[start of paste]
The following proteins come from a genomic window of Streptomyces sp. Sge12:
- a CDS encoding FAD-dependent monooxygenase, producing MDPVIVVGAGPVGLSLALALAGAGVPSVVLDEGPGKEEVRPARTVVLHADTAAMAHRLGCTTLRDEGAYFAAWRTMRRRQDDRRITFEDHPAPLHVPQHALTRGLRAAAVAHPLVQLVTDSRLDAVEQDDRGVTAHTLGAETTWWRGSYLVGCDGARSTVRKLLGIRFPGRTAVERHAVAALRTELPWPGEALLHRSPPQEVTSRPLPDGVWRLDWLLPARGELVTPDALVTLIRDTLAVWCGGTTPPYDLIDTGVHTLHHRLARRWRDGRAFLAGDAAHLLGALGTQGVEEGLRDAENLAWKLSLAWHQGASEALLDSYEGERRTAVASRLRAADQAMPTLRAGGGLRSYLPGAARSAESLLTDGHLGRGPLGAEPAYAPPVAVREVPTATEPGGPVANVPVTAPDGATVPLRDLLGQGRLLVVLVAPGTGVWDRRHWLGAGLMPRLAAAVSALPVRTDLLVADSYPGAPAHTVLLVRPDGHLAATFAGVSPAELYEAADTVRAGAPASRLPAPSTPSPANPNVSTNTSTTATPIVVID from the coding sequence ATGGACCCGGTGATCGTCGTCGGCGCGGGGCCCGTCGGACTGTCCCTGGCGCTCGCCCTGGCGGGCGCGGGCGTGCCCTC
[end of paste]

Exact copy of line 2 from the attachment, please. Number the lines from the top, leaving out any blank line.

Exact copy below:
- a CDS encoding FAD-dependent monooxygenase, producing MDPVIVVGAGPVGLSLALALAGAGVPSVVLDEGPGKEEVRPARTVVLHADTAAMAHRLGCTTLRDEGAYFAAWRTMRRRQDDRRITFEDHPAPLHVPQHALTRGLRAAAVAHPLVQLVTDSRLDAVEQDDRGVTAHTLGAETTWWRGSYLVGCDGARSTVRKLLGIRFPGRTAVERHAVAALRTELPWPGEALLHRSPPQEVTSRPLPDGVWRLDWLLPARGELVTPDALVTLIRDTLAVWCGGTTPPYDLIDTGVHTLHHRLARRWRDGRAFLAGDAAHLLGALGTQGVEEGLRDAENLAWKLSLAWHQGASEALLDSYEGERRTAVASRLRAADQAMPTLRAGGGLRSYLPGAARSAESLLTDGHLGRGPLGAEPAYAPPVAVREVPTATEPGGPVANVPVTAPDGATVPLRDLLGQGRLLVVLVAPGTGVWDRRHWLGAGLMPRLAAAVSALPVRTDLLVADSYPGAPAHTVLLVRPDGHLAATFAGVSPAELYEAADTVRAGAPASRLPAPSTPSPANPNVSTNTSTTATPIVVID from the coding sequence ATGGACCCGGTGATCGTCGTCGGCGCGGGGCCCGTCGGACTGTCCCTGGCGCTCGCCCTGGCGGGCGCGGGCGTGCCCTC